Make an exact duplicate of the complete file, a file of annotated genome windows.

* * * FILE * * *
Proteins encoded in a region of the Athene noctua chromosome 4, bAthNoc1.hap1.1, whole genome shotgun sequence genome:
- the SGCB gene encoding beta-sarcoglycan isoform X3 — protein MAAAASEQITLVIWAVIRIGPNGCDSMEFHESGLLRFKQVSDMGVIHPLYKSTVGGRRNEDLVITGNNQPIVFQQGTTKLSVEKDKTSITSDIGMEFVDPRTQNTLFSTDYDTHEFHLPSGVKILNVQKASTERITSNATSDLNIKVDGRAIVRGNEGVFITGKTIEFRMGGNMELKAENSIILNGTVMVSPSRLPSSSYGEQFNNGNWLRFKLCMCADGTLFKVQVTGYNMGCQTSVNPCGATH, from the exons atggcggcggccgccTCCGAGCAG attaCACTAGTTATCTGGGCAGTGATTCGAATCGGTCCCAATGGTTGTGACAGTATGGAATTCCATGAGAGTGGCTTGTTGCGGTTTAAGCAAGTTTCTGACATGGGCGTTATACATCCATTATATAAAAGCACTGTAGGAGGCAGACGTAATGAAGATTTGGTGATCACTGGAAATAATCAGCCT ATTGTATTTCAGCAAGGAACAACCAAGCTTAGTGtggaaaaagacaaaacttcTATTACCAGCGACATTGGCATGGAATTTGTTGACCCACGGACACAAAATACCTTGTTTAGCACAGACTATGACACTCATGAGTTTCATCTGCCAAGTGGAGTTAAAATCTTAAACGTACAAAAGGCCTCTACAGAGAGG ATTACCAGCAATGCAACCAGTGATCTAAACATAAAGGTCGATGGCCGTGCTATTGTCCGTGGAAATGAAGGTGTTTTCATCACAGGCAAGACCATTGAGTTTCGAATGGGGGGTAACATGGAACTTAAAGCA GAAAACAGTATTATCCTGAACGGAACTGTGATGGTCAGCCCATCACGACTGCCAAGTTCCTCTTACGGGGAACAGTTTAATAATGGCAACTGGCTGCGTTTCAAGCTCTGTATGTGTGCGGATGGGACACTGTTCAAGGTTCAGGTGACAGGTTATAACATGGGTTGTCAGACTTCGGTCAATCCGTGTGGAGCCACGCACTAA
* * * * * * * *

Proteins encoded in a region of the Athene noctua chromosome 4, bAthNoc1.hap1.1, whole genome shotgun sequence genome:
- the SGCB gene encoding beta-sarcoglycan isoform X3 — protein MAAAASEQITLVIWAVIRIGPNGCDSMEFHESGLLRFKQVSDMGVIHPLYKSTVGGRRNEDLVITGNNQPIVFQQGTTKLSVEKDKTSITSDIGMEFVDPRTQNTLFSTDYDTHEFHLPSGVKILNVQKASTERITSNATSDLNIKVDGRAIVRGNEGVFITGKTIEFRMGGNMELKAENSIILNGTVMVSPSRLPSSSYGEQFNNGNWLRFKLCMCADGTLFKVQVTGYNMGCQTSVNPCGATH, from the exons atggcggcggccgccTCCGAGCAG attaCACTAGTTATCTGGGCAGTGATTCGAATCGGTCCCAATGGTTGTGACAGTATGGAATTCCATGAGAGTGGCTTGTTGCGGTTTAAGCAAGTTTCTGACATGGGCGTTATACATCCATTATATAAAAGCACTGTAGGAGGCAGACGTAATGAAGATTTGGTGATCACTGGAAATAATCAGCCT ATTGTATTTCAGCAAGGAACAACCAAGCTTAGTGtggaaaaagacaaaacttcTATTACCAGCGACATTGGCATGGAATTTGTTGACCCACGGACACAAAATACCTTGTTTAGCACAGACTATGACACTCATGAGTTTCATCTGCCAAGTGGAGTTAAAATCTTAAACGTACAAAAGGCCTCTACAGAGAGG ATTACCAGCAATGCAACCAGTGATCTAAACATAAAGGTCGATGGCCGTGCTATTGTCCGTGGAAATGAAGGTGTTTTCATCACAGGCAAGACCATTGAGTTTCGAATGGGGGGTAACATGGAACTTAAAGCA GAAAACAGTATTATCCTGAACGGAACTGTGATGGTCAGCCCATCACGACTGCCAAGTTCCTCTTACGGGGAACAGTTTAATAATGGCAACTGGCTGCGTTTCAAGCTCTGTATGTGTGCGGATGGGACACTGTTCAAGGTTCAGGTGACAGGTTATAACATGGGTTGTCAGACTTCGGTCAATCCGTGTGGAGCCACGCACTAA